• Jodi Keane


Updated: May 10, 2019

For some problems, surgery is the only answer and for others it is recommended if other treatments do not work.

You will be given full information about your proposed procedure, the reasons for the operation and the risks and benefits where they apply to you and helpful resources to read. Although it is normal to feel anxious about surgery, it is important to remember that surgery is very safe and the absolute risks are small.

Your operation may be completed in one of a number of ways depending on the problem being treated, your other medical history, clinical factors and your preference and includes keyhole (laparoscopic), with a cut on the abdomen (open), vaginally with no outside cuts or other methods including hysteroscopic (within the womb)


Keyhole operations are increasingly common for many gynaecological problems. They have several advantages over traditional surgery (with a cut on the abdomen) including minimal down time and quicker recovery, less scarring, intraoperative magnification of the area of interest and other technical advantages but they are also not always suitable for every woman and every problem.

Having said this most women are suitable for a keyhole operation and this is a good option due to its advantages. In general if you are suitable for either a keyhole operation or traditional surgery, a keyhole procedure is recommended. Usually special preparation such as bowel preparation is not necessary and you can resume gentle activities as soon as you are comfortable after your operation although it is important to remember that you have had surgery and should follow your recovery instructions to minimise the risk of complications- this particularly applies to heavy lifting, sport and sexual activity.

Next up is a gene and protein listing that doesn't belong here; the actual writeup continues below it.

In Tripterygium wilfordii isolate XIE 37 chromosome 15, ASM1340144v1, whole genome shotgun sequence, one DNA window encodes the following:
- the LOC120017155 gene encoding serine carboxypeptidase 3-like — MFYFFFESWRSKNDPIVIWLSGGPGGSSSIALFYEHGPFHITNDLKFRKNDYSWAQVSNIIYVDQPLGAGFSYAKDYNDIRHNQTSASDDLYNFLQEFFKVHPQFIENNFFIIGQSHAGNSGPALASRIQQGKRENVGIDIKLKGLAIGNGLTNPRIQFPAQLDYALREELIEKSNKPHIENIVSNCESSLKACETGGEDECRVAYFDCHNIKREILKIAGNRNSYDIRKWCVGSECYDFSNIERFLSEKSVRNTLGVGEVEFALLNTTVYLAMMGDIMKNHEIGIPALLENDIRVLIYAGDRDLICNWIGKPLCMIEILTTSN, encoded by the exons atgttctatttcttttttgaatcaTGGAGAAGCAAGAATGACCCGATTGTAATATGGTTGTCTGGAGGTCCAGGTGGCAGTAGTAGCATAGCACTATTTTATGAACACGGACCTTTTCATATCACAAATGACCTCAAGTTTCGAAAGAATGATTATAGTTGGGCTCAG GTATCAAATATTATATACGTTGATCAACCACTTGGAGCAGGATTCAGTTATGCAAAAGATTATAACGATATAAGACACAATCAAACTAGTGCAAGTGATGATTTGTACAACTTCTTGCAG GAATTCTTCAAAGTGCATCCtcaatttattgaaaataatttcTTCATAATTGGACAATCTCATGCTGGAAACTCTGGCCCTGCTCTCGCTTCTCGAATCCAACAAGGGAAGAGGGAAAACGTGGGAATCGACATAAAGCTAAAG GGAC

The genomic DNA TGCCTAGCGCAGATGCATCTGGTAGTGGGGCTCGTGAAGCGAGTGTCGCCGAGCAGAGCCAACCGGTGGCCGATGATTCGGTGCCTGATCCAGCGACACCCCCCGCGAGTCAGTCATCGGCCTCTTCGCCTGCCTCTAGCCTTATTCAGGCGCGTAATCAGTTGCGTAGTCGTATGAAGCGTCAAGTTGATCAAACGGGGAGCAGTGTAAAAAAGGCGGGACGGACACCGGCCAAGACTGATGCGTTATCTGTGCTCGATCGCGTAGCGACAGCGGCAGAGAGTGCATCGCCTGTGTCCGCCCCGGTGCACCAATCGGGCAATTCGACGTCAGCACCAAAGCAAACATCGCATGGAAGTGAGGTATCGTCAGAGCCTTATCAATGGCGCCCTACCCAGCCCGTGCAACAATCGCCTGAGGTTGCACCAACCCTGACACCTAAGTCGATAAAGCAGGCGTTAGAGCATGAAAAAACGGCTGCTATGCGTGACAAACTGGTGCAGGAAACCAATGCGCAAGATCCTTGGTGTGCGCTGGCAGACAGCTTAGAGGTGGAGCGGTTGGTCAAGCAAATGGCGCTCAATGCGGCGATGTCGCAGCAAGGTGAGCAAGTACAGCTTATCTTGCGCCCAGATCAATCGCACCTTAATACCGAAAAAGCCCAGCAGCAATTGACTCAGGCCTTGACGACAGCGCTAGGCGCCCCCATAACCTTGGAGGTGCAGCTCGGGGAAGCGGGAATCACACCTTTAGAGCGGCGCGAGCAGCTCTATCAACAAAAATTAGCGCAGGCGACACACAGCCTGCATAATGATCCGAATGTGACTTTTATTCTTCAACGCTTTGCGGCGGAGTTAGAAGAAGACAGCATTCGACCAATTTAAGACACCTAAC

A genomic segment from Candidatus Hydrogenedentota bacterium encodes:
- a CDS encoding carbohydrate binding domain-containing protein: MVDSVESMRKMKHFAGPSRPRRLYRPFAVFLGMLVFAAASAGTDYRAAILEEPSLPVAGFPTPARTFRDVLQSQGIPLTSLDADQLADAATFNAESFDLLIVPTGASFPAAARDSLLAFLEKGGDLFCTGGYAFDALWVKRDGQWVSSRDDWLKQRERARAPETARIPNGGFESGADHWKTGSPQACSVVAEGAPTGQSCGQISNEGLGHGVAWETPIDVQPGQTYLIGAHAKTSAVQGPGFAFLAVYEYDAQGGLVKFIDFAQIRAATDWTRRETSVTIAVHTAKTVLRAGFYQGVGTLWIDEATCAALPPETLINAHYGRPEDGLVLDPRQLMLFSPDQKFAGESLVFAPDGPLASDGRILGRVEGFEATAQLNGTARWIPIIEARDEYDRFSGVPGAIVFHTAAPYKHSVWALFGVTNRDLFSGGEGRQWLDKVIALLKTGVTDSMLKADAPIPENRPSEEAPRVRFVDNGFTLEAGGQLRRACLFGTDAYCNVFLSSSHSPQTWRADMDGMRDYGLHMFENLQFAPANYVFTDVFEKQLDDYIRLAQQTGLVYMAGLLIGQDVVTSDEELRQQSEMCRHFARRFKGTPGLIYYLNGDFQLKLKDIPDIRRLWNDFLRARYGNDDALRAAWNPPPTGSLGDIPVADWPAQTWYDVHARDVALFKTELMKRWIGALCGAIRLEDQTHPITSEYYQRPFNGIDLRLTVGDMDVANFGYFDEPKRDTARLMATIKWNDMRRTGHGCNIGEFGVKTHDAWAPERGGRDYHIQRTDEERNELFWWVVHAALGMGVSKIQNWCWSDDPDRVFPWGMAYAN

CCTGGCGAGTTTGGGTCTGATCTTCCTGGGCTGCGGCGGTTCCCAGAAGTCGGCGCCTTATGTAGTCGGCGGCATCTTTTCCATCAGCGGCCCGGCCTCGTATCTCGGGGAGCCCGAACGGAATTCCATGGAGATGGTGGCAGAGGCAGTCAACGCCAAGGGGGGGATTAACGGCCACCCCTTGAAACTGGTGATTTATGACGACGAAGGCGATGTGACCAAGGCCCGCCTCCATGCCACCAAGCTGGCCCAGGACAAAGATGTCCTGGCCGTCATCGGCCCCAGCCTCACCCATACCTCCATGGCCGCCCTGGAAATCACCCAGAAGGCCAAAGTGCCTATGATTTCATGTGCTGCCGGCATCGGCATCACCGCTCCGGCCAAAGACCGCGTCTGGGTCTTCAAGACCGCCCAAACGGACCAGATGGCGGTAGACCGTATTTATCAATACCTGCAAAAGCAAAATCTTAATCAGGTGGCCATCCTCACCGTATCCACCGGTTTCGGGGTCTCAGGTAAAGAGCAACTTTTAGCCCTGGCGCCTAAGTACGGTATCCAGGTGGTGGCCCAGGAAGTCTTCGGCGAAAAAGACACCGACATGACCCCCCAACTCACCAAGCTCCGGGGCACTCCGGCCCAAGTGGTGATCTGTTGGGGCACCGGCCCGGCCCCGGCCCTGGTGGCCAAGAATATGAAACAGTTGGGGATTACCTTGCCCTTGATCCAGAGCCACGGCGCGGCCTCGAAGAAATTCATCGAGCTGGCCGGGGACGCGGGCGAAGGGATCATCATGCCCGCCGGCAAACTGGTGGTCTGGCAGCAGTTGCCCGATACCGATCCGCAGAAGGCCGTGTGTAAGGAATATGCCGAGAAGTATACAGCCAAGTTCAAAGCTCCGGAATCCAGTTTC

Surgery through a cut on the abdomen, usually at the bikini line, is a method of performing surgery that has the most history in gynaecology. It is required where keyhole is not possible or an operation that has already started cannot be completed keyhole.

Most women will initially have a catheter in the bladder, and get out of bed the first day after the surgery and mobility and pain will improve steadily. Your diet will be started gently as there is a higher chance of early nausea and vomiting if a large volume of food is consumed and the bowels have not begun digesting normally. It is common to be well enough to go home on around day 3 after the operation and it is important to take the recommended amount of time off of work to allow proper healing.


Vaginal operations can be performed in many women who have given birth vaginally. particularly to treat prolapse. These operations leave no external cuts and also have a quicker recovery. You will usually have a pack and catheter in the vagina and bladder when you wake up and both of these will be removed the morning after your operation.


Problems on the inside of the womb can be treated via a small camera threaded through the opening of the womb. This surgery has very little downtime apart from 24 hours of rest due to general anaesthetic and initial cramps and light vaginal bleeding.

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